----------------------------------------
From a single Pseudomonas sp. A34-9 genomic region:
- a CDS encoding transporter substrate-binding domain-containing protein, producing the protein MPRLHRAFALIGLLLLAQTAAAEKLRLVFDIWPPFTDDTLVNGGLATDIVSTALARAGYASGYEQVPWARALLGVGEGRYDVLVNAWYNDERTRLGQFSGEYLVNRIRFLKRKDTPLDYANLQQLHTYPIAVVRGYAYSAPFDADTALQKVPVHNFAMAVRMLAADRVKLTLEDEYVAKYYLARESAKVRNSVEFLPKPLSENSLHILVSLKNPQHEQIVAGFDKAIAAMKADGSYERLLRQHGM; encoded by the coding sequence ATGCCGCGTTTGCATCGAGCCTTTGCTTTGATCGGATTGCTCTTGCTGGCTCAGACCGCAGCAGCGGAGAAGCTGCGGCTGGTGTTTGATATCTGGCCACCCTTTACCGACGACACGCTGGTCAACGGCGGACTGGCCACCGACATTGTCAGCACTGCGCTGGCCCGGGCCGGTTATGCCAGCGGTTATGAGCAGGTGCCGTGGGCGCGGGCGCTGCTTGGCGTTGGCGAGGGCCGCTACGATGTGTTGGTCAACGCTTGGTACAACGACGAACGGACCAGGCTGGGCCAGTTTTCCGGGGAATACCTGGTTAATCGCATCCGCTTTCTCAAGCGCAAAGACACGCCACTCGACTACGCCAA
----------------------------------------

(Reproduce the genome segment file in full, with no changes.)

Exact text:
From a single Pseudomonas sp. A34-9 genomic region:
- a CDS encoding transporter substrate-binding domain-containing protein, producing the protein MPRLHRAFALIGLLLLAQTAAAEKLRLVFDIWPPFTDDTLVNGGLATDIVSTALARAGYASGYEQVPWARALLGVGEGRYDVLVNAWYNDERTRLGQFSGEYLVNRIRFLKRKDTPLDYANLQQLHTYPIAVVRGYAYSAPFDADTALQKVPVHNFAMAVRMLAADRVKLTLEDEYVAKYYLARESAKVRNSVEFLPKPLSENSLHILVSLKNPQHEQIVAGFDKAIAAMKADGSYERLLRQHGM; encoded by the coding sequence ATGCCGCGTTTGCATCGAGCCTTTGCTTTGATCGGATTGCTCTTGCTGGCTCAGACCGCAGCAGCGGAGAAGCTGCGGCTGGTGTTTGATATCTGGCCACCCTTTACCGACGACACGCTGGTCAACGGCGGACTGGCCACCGACATTGTCAGCACTGCGCTGGCCCGGGCCGGTTATGCCAGCGGTTATGAGCAGGTGCCGTGGGCGCGGGCGCTGCTTGGCGTTGGCGAGGGCCGCTACGATGTGTTGGTCAACGCTTGGTACAACGACGAACGGACCAGGCTGGGCCAGTTTTCCGGGGAATACCTGGTTAATCGCATCCGCTTTCTCAAGCGCAAAGACACGCCACTCGACTACGCCAA